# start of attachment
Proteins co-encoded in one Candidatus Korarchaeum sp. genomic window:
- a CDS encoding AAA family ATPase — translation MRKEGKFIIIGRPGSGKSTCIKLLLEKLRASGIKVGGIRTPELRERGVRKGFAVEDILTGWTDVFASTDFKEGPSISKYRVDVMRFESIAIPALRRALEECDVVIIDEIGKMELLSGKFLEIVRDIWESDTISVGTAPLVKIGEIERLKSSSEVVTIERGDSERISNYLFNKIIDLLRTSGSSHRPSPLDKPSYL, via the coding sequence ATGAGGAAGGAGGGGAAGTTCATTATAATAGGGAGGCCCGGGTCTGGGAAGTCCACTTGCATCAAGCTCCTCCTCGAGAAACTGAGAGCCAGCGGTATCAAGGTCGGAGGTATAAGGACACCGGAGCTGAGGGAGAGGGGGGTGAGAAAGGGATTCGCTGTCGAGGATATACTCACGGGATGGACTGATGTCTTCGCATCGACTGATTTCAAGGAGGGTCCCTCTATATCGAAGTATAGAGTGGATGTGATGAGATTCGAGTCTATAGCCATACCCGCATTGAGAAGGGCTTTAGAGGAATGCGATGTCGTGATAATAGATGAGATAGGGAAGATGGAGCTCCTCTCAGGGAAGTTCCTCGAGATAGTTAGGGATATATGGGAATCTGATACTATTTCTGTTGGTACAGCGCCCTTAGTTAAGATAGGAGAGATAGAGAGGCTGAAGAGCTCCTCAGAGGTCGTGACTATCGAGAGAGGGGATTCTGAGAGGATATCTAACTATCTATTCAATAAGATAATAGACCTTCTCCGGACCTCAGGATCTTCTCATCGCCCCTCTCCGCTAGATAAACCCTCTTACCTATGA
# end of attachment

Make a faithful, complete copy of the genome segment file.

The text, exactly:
Proteins co-encoded in one Candidatus Korarchaeum sp. genomic window:
- a CDS encoding AAA family ATPase — translation MRKEGKFIIIGRPGSGKSTCIKLLLEKLRASGIKVGGIRTPELRERGVRKGFAVEDILTGWTDVFASTDFKEGPSISKYRVDVMRFESIAIPALRRALEECDVVIIDEIGKMELLSGKFLEIVRDIWESDTISVGTAPLVKIGEIERLKSSSEVVTIERGDSERISNYLFNKIIDLLRTSGSSHRPSPLDKPSYL, via the coding sequence ATGAGGAAGGAGGGGAAGTTCATTATAATAGGGAGGCCCGGGTCTGGGAAGTCCACTTGCATCAAGCTCCTCCTCGAGAAACTGAGAGCCAGCGGTATCAAGGTCGGAGGTATAAGGACACCGGAGCTGAGGGAGAGGGGGGTGAGAAAGGGATTCGCTGTCGAGGATATACTCACGGGATGGACTGATGTCTTCGCATCGACTGATTTCAAGGAGGGTCCCTCTATATCGAAGTATAGAGTGGATGTGATGAGATTCGAGTCTATAGCCATACCCGCATTGAGAAGGGCTTTAGAGGAATGCGATGTCGTGATAATAGATGAGATAGGGAAGATGGAGCTCCTCTCAGGGAAGTTCCTCGAGATAGTTAGGGATATATGGGAATCTGATACTATTTCTGTTGGTACAGCGCCCTTAGTTAAGATAGGAGAGATAGAGAGGCTGAAGAGCTCCTCAGAGGTCGTGACTATCGAGAGAGGGGATTCTGAGAGGATATCTAACTATCTATTCAATAAGATAATAGACCTTCTCCGGACCTCAGGATCTTCTCATCGCCCCTCTCCGCTAGATAAACCCTCTTACCTATGA